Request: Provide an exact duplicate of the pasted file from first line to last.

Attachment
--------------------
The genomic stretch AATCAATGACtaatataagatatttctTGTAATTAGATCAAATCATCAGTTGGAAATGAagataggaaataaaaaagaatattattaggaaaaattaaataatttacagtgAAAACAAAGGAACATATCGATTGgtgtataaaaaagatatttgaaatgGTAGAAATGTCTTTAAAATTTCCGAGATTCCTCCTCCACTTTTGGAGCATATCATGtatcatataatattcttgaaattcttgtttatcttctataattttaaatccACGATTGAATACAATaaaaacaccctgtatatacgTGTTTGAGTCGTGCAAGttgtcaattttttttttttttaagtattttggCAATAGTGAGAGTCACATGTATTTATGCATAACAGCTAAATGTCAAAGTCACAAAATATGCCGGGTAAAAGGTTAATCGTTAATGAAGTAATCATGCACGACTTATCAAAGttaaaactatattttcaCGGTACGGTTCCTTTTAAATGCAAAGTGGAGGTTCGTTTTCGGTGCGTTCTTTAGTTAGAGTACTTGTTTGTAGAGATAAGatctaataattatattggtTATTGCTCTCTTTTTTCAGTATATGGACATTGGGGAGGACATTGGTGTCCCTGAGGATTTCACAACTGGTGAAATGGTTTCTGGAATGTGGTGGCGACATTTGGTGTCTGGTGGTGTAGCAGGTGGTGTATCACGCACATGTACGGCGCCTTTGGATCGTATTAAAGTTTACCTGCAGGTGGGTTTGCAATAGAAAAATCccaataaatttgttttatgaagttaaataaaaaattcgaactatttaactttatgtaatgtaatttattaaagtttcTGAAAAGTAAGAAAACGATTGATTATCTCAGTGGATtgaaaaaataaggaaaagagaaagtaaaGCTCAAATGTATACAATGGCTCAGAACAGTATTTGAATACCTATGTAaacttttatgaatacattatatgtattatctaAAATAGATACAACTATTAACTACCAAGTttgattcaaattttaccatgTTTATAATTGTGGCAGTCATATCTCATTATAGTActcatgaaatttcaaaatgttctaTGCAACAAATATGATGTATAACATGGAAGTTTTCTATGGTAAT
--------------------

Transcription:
The genomic stretch AATCAATGACtaatataagatatttctTGTAATTAGATCAAATCATCAGTTGGAAATGAagataggaaataaaaaagaatattattaggaaaaattaaataatttacagtgAAAACAAAGGAACATATCGATTGgtgtataaaaaagatatttgaaatgGTAGAAATGTCTTTAAAATTTCCGAGATTCCTCCTCCACTTTTGGAGCATATCATGtatcatataatattcttgaaattcttgtttatcttctataattttaaatccACGATTGAATACAATaaaaacaccctgtatatacgTGTTTGAGTCGTGCAAGttgtcaattttttttttttttaagtattttggCAATAGTGAGAGTCACATGTATTTATGCATAACAGCTAAATGTCAAAGTCACAAAATATGCCGGGTAAAAGGTTAATCGTTAATGAAGTAATCATGCACGACTTATCAAAGttaaaactatattttcaCGGTACGGTTCCTTTTAAATGCAAAGTGGAGGTTCGTTTTCGGTGCGTTCTTTAGTTAGAGTACTTGTTTGTAGAGATAAGatctaataattatattggtTATTGCTCTCTTTTTTCAGTATATGGACATTGGGGAGGACATTGGTGTCCCTGAGGATTTCACAACTGGTGAAATGGTTTCTGGAATGTGGTGGCGACATTTGGTGTCTGGTGGTGTAGCAGGTGGTGTATCACGCACATGTACGGCGCCTTTGGATCGTATTAAAGTTTACCTGCAGGTGGGTTTGCAATAGAAAAATCccaataaatttgttttatgaagttaaataaaaaattcgaactatttaactttatgtaatgtaatttattaaagtttcTGAAAAGTAAGAAAACGATTGATTATCTCAGTGGATtgaaaaaataaggaaaagagaaagtaaaGCTCAAATGTATACAATGGCTCAGAACAGTATTTGAATACCTATGTAaacttttatgaatacattatatgtattatctaAAATAGATACAACTATTAACTACCAAGTttgattcaaattttaccatgTTTATAATTGTGGCAGTCATATCTCATTATAGTActcatgaaatttcaaaatgttctaTGCAACAAATATGATGTATAACATGGAAGTTTTCTATGGTAAT